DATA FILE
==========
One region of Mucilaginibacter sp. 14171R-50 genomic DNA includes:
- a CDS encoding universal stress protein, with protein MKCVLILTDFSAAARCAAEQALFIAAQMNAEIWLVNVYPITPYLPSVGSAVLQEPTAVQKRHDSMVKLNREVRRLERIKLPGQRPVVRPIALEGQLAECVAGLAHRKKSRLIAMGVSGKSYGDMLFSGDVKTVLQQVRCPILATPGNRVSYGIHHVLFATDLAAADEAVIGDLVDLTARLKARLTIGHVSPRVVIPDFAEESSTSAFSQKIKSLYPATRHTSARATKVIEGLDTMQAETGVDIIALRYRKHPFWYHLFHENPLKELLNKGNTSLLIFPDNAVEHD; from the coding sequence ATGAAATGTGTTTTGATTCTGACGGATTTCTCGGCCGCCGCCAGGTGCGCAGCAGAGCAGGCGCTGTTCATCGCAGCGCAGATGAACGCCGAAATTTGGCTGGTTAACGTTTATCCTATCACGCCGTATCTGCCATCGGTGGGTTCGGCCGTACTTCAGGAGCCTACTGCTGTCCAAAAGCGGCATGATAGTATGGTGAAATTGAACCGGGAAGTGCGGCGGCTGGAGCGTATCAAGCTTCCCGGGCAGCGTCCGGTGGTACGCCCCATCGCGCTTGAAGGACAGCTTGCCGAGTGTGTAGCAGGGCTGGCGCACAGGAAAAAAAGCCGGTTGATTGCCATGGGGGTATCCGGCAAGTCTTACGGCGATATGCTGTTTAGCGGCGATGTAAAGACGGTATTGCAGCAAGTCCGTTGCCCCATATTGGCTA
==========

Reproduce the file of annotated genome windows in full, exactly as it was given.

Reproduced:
One region of Mucilaginibacter sp. 14171R-50 genomic DNA includes:
- a CDS encoding universal stress protein, with protein MKCVLILTDFSAAARCAAEQALFIAAQMNAEIWLVNVYPITPYLPSVGSAVLQEPTAVQKRHDSMVKLNREVRRLERIKLPGQRPVVRPIALEGQLAECVAGLAHRKKSRLIAMGVSGKSYGDMLFSGDVKTVLQQVRCPILATPGNRVSYGIHHVLFATDLAAADEAVIGDLVDLTARLKARLTIGHVSPRVVIPDFAEESSTSAFSQKIKSLYPATRHTSARATKVIEGLDTMQAETGVDIIALRYRKHPFWYHLFHENPLKELLNKGNTSLLIFPDNAVEHD; from the coding sequence ATGAAATGTGTTTTGATTCTGACGGATTTCTCGGCCGCCGCCAGGTGCGCAGCAGAGCAGGCGCTGTTCATCGCAGCGCAGATGAACGCCGAAATTTGGCTGGTTAACGTTTATCCTATCACGCCGTATCTGCCATCGGTGGGTTCGGCCGTACTTCAGGAGCCTACTGCTGTCCAAAAGCGGCATGATAGTATGGTGAAATTGAACCGGGAAGTGCGGCGGCTGGAGCGTATCAAGCTTCCCGGGCAGCGTCCGGTGGTACGCCCCATCGCGCTTGAAGGACAGCTTGCCGAGTGTGTAGCAGGGCTGGCGCACAGGAAAAAAAGCCGGTTGATTGCCATGGGGGTATCCGGCAAGTCTTACGGCGATATGCTGTTTAGCGGCGATGTAAAGACGGTATTGCAGCAAGTCCGTTGCCCCATATTGGCTA